Thanks guys for the explanations, as everything said makes good sense to me; I only responded out of curiosity. What may be a very stupid question, is I just could not even imagine how this could have happened in the first place? Where I live, a neighbor saw me digging a small hole with shovel for a rain gutter drain, and reported me. A town inspector showed up to investigate the hole a five gallon flower pot could have fit into. A roof replacement, or the installation of vinyl siding, change out of a heating system, must all be recorded with the town hall.
    Last edited: Jan 20, 2014
  8. hj

    hj Moderator & Master Plumber Staff Member

    Messages:
    26,811
    Location:
    Cave Creek, Arizona
    quote; Right now there are non-compliantly twin breakers put in those spaces

    In the majority of cases, if the spot was NOT rated for a split breaker, it would be "rejected" and not go into the space.
  9. hj

    hj Moderator & Master Plumber Staff Member

    Messages:
    26,811
    Location:
    Cave Creek, Arizona
    quote; Where I live, a neighbor saw me digging a small hole with shovel for a rain gutter drain, and reported me.

    The neighbor must be the local "area marshal". We have HOAs that are policed by neighborhood "busybodies". One of my customers was reported because she replace the "milky" glass panels in he porch lights with clear ones, and was told to put the old ones back or face daily fines until they were. ANother one cleaned up his yard and trimmed the foliage. The "association" came out and took a picture of his work, then sent a mailing to ALL the residents stating that, "this in NOT how we want your properties to look. We want to maintain the appearance of a "natural" area, so do NOT clean up or trim ANYTHING".
  10. Homeownerinburb

    Homeownerinburb New Member

    Messages:
    525
    Location:
    Los Angeles, CA USA
    This association needs to be asked who the hell "we" are.
  11. Homeownerinburb

    Homeownerinburb New Member

    Messages:
    525
    Location:
    Los Angeles, CA USA
    There clearly is a master breaker, on the left, about half way down. It is mounted on the bottom of the top buss and feeds the lower buss.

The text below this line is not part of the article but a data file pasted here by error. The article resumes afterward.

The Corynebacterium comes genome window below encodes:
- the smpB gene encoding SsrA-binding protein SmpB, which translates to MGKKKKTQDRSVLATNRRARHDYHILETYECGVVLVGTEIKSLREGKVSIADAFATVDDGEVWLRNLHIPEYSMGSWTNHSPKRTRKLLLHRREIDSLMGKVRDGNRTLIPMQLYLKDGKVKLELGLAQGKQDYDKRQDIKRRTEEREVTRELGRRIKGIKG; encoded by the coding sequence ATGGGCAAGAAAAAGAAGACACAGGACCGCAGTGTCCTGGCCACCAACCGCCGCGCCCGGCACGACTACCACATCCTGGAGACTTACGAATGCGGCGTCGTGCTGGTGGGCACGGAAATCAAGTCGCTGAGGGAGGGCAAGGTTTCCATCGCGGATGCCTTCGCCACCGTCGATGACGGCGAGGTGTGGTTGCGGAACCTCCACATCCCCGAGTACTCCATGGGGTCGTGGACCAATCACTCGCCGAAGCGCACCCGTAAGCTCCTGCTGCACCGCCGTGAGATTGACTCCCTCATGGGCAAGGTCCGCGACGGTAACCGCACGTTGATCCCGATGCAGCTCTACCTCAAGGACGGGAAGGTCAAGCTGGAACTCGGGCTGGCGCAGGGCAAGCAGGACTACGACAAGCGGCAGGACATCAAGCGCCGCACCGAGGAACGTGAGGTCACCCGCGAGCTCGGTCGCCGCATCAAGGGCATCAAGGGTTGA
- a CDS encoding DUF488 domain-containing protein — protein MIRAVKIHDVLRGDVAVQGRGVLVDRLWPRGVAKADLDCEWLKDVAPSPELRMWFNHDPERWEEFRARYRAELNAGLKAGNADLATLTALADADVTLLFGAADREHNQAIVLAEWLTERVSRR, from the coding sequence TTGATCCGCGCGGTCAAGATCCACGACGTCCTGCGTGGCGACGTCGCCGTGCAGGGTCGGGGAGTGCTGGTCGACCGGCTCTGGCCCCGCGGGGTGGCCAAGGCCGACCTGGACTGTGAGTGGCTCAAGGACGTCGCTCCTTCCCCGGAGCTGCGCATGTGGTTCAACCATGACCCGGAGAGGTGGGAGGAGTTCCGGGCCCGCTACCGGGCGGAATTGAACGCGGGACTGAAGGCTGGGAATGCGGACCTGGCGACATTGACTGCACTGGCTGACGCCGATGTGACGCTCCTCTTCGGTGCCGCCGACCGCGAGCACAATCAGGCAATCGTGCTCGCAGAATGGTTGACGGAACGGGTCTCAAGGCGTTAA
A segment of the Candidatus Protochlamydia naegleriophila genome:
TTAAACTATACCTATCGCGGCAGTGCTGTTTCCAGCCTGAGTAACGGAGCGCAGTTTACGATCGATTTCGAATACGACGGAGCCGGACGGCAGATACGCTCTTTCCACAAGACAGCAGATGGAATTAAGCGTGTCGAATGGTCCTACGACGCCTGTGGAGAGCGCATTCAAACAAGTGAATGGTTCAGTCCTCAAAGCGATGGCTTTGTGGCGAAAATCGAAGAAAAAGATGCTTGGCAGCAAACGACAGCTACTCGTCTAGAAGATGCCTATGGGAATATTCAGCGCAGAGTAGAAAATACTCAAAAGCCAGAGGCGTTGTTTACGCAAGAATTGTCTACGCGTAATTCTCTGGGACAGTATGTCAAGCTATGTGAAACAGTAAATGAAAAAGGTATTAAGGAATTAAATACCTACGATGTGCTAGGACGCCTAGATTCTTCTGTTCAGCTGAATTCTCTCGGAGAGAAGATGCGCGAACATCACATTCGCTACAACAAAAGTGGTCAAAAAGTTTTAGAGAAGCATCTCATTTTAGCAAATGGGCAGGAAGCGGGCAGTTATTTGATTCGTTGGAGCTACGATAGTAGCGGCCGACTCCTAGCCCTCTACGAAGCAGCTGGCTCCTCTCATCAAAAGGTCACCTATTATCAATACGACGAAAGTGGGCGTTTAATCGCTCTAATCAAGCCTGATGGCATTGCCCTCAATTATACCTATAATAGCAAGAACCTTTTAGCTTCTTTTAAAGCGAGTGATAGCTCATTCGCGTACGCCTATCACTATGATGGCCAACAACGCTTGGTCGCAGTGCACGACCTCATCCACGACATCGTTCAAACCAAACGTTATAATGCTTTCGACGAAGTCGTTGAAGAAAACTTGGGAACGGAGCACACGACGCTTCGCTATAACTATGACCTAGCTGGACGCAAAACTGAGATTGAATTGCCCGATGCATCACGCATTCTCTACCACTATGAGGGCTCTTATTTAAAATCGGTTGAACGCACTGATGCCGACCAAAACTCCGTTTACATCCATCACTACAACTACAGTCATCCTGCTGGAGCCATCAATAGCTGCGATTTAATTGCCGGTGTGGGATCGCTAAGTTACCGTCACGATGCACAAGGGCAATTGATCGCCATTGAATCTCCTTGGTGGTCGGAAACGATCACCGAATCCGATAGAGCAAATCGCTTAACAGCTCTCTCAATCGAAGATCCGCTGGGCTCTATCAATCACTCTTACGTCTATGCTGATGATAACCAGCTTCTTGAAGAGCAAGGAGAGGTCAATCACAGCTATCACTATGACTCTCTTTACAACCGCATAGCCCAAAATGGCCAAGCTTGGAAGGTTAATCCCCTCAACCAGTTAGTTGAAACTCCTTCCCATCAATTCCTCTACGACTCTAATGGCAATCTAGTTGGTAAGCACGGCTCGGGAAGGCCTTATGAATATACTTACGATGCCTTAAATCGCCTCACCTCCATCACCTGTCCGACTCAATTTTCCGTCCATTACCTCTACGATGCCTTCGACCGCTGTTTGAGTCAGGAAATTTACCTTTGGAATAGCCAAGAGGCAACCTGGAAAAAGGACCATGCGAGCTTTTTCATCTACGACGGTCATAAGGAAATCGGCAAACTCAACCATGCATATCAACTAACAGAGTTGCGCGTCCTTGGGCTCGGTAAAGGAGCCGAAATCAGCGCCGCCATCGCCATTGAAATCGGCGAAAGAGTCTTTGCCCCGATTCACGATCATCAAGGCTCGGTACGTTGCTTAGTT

I have a large distributor across town who will fabricate covers for about $100. This would not be a good candidate, due to the various points offered regarding how the tandem breakers are installed on the top buss.

    Best would be to have a 200 amp, 40 circuit panel installed. Easy to say until the bid comes in for $2400.

    A possible compromise would be to have a sub panel installed, say 100 amp, and transfer all the tandem breakers and their circuits that currently are on the top buss to that. Install one 100 amp breaker on the top buss and move on.

    Of course, you are still looking for a cover plate. Shops that fabricate metal for HVAC installations MIGHT be able to help,

    Look at the two pole breaker feeding the lower buss. It almost certainly is original. It should have a brand name on it and that should tell you who made the panel. Be warry warry careful around electricity! It can give you the shock of your life!
    Or find an old wholesaler in your area that has an old guy at the counter, take him a photo. He might recognize it.
    Last edited: Jan 20, 2014
  12. CanOfWorms

    CanOfWorms Member

    Messages:
    178
    Location:
    New Jersey
    OK. I hear what you are all saying.
    So the top six should be the main.
    This was absolutely done without permits.
    But... I don't own the house yet and the seller will be fixing this and he is a liar in general.
    That being said.
    A few questions:
    Can the breakers be shifted down to open up the top six for a main?
    Can a separate main be added? Maybe outside?
    It looks to me that the top left breaker is being used as the main. I see two big wires coming off of it.
    Or is that the 220 going to the oven.
    I see three empty slots, but it looks like there are jumpers coming off that. I put a few arrows and ? in the pic.
    If we could find a cover for this could it be salvaged?
    Can we add a separate main?
    I see all the double breakers... What exactly does that mean?
    From what I hear the seller's are beyond reasoning with.
    high street electical box.jpg
  13. Homeownerinburb

    Homeownerinburb New Member

    Messages:
    525
    Location:
    Los Angeles, CA USA
    NO, the top six should not be the main. That is not the concept.